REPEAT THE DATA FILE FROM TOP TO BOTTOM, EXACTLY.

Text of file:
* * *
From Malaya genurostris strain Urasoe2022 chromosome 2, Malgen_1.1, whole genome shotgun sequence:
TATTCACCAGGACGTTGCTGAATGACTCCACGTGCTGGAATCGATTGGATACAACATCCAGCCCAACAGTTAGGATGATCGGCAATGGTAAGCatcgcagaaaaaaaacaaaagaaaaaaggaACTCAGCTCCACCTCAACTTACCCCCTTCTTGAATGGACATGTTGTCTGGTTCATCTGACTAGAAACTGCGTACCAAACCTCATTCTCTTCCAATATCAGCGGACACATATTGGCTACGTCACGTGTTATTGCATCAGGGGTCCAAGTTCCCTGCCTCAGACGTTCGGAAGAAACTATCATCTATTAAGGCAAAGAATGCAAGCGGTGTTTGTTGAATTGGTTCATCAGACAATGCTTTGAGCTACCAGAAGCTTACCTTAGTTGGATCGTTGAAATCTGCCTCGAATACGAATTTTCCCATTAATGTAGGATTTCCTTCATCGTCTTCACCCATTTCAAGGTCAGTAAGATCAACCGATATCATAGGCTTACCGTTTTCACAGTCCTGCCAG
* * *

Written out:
From Malaya genurostris strain Urasoe2022 chromosome 2, Malgen_1.1, whole genome shotgun sequence:
TATTCACCAGGACGTTGCTGAATGACTCCACGTGCTGGAATCGATTGGATACAACATCCAGCCCAACAGTTAGGATGATCGGCAATGGTAAGCatcgcagaaaaaaaacaaaagaaaaaaggaACTCAGCTCCACCTCAACTTACCCCCTTCTTGAATGGACATGTTGTCTGGTTCATCTGACTAGAAACTGCGTACCAAACCTCATTCTCTTCCAATATCAGCGGACACATATTGGCTACGTCACGTGTTATTGCATCAGGGGTCCAAGTTCCCTGCCTCAGACGTTCGGAAGAAACTATCATCTATTAAGGCAAAGAATGCAAGCGGTGTTTGTTGAATTGGTTCATCAGACAATGCTTTGAGCTACCAGAAGCTTACCTTAGTTGGATCGTTGAAATCTGCCTCGAATACGAATTTTCCCATTAATGTAGGATTTCCTTCATCGTCTTCACCCATTTCAAGGTCAGTAAGATCAACCGATATCATAGGCTTACCGTTTTCACAGTCCTGCCAG